An obesogenic maternal environment impairs mouse growth patterns, satellite cell activation, and markers of postnatal myogenesis

Mikovic, J, Brightwell, C, Lindsay, Angus, Wen, Y, Kowalski, Grzegorz, Russell, Aaron, Fry, CS and Lamon, Severine 2020, An obesogenic maternal environment impairs mouse growth patterns, satellite cell activation, and markers of postnatal myogenesis, American Journal of Physiology - Endocrinology and Metabolism, vol. 319, no. 6, pp. E1008-E1018, doi: 10.1152/AJPENDO.00398.2020.

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Title An obesogenic maternal environment impairs mouse growth patterns, satellite cell activation, and markers of postnatal myogenesis
Author(s) Mikovic, J
Brightwell, C
Lindsay, AngusORCID iD for Lindsay, Angus orcid.org/0000-0002-5195-1901
Wen, Y
Kowalski, GrzegorzORCID iD for Kowalski, Grzegorz orcid.org/0000-0002-1599-017X
Russell, AaronORCID iD for Russell, Aaron orcid.org/0000-0002-7323-9501
Fry, CS
Lamon, SeverineORCID iD for Lamon, Severine orcid.org/0000-0002-3271-6551
Journal name American Journal of Physiology - Endocrinology and Metabolism
Volume number 319
Issue number 6
Start page E1008
End page E1018
Total pages 11
Publisher American Physiological Society
Place of publication Bethesda, Md.
Publication date 2020-12
ISSN 0193-1849
1522-1555
Keyword(s) Science & Technology
Life Sciences & Biomedicine
Endocrinology & Metabolism
Physiology
fetal programming
microRNA
myogenesis
regeneration
skeletal muscle
SKELETAL-MUSCLE
MACROPHAGES
HEALTH
MECHANISMS
ADIPOSITY
MONOCYTES
SUPPORT
OBESITY
DIET
Summary Skeletal muscle is sensitive to environmental cues that are first present in utero. Maternal overnutrition is a model of impaired muscle development leading to structural and metabolic dysfunction in adult life. In this study, we investigated the effect of an obesogenic maternal environment on growth and postnatal myogenesis in the offspring. Male C57BL/6J mice born to chow- or high-fat-diet-fed mothers were allocated to four different groups at the end of weaning. For the following 10 wk, half of the pups were maintained on the same diet as their mother and half of the pups were switched to the other diet (chow or high-fat). At 12 wk of age, muscle injury was induced using an intramuscular injection of barium chloride. Seven days later, mice were humanely killed and muscle tissue was harvested. A high-fat maternal diet impaired offspring growth patterns and downregulated satellite cell activation and markers of postnatal myogenesis 7 days after injury without altering the number of newly synthetized fibers over the whole 7-day period. Importantly, a healthy postnatal diet could not reverse any of these effects. In addition, we demonstrated that postnatal myogenesis was associated with a diet-independent upregulation of three miRNAs, mmu-miR-31–5p, mmu-miR-136–5p, and mmu-miR-296–5p. Furthermore, in vitro analysis confirmed the role of these miRNAs in myocyte proliferation. Our findings are the first to demonstrate that maternal overnutrition impairs markers of postnatal myogenesis in the offspring and are particularly relevant to today’s society where the incidence of overweight/obesity in women of childbearing age is increasing.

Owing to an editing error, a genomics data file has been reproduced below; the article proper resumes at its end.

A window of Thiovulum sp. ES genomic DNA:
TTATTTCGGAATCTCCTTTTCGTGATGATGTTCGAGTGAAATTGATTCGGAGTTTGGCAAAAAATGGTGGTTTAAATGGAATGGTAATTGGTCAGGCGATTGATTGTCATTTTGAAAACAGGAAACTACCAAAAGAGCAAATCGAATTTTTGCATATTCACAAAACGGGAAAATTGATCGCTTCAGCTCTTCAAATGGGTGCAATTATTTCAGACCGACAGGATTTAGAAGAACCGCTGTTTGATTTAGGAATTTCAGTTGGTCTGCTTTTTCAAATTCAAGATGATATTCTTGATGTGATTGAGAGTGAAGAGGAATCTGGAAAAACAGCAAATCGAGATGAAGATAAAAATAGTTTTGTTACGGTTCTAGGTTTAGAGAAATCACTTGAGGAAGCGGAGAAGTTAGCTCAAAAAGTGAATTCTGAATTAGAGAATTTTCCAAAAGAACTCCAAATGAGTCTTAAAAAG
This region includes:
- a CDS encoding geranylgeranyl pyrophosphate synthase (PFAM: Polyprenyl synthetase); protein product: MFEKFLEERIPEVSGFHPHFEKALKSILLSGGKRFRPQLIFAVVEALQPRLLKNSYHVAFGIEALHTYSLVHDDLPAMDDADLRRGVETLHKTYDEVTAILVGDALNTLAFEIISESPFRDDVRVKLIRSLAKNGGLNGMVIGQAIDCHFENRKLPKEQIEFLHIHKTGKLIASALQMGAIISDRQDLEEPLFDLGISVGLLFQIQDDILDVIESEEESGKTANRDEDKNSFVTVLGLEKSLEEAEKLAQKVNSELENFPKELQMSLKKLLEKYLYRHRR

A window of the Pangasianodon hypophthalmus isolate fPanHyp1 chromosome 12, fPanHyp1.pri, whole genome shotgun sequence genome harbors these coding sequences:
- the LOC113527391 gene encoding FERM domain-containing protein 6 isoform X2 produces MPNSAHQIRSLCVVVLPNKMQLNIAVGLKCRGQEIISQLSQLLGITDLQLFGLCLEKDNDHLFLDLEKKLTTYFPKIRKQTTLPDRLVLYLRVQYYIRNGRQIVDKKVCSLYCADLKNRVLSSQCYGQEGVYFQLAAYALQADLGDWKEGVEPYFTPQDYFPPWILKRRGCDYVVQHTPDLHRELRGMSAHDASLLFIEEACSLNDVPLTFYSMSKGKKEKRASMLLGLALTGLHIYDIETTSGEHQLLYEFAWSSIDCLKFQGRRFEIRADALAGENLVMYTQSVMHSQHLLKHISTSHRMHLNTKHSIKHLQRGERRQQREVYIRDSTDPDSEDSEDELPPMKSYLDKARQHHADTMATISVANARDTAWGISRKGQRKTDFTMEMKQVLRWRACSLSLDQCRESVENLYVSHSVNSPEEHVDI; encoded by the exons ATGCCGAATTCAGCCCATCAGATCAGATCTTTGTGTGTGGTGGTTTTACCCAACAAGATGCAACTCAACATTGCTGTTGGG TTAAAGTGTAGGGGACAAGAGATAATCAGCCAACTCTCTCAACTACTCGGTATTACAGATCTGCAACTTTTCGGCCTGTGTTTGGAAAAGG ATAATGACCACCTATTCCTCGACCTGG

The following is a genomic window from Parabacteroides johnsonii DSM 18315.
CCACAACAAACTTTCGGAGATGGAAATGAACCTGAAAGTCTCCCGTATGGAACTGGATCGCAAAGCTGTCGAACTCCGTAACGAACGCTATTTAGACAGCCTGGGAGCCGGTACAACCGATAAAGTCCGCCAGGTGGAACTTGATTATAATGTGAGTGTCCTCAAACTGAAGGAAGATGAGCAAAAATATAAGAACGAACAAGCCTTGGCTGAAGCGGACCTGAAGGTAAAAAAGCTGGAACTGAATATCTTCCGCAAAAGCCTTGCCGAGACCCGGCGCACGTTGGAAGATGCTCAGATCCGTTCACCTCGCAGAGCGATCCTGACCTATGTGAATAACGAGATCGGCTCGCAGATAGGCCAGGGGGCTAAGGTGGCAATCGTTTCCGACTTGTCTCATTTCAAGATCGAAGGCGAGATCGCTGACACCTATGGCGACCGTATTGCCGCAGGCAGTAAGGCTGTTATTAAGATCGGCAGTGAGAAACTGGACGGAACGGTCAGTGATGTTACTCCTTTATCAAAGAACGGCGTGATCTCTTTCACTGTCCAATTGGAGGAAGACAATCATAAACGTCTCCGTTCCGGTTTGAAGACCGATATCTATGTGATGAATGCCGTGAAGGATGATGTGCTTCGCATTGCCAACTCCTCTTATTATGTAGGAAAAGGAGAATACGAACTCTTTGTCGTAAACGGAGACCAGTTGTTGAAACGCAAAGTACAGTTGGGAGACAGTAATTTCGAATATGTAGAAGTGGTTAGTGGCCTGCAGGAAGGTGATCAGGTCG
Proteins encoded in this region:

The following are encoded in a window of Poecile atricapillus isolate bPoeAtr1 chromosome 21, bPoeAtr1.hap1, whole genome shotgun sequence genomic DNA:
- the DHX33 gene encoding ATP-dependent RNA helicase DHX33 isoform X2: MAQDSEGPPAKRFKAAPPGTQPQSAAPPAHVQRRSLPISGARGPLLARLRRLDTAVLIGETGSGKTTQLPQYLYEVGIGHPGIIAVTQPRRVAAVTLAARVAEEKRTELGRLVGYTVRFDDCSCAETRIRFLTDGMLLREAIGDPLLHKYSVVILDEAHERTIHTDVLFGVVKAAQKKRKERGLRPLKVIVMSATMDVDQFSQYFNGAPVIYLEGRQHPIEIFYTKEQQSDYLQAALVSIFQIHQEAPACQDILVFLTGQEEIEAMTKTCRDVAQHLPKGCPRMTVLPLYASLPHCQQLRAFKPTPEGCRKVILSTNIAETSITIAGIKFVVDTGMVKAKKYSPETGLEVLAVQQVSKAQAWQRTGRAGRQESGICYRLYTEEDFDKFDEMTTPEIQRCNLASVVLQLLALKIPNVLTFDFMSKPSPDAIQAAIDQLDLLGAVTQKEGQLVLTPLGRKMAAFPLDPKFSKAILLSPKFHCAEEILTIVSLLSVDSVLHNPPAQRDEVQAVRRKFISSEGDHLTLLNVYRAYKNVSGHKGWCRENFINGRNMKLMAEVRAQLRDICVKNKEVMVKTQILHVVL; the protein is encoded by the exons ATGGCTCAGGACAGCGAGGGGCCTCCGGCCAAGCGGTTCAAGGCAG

Language eng
DOI 10.1152/AJPENDO.00398.2020
Indigenous content off
Field of Research 06 Biological Sciences
11 Medical and Health Sciences
HERDC Research category C1 Refereed article in a scholarly journal
Persistent URL http://hdl.handle.net/10536/DRO/DU:30143552

Document type: Journal Article
Collections: Faculty of Health
School of Exercise and Nutrition Sciences
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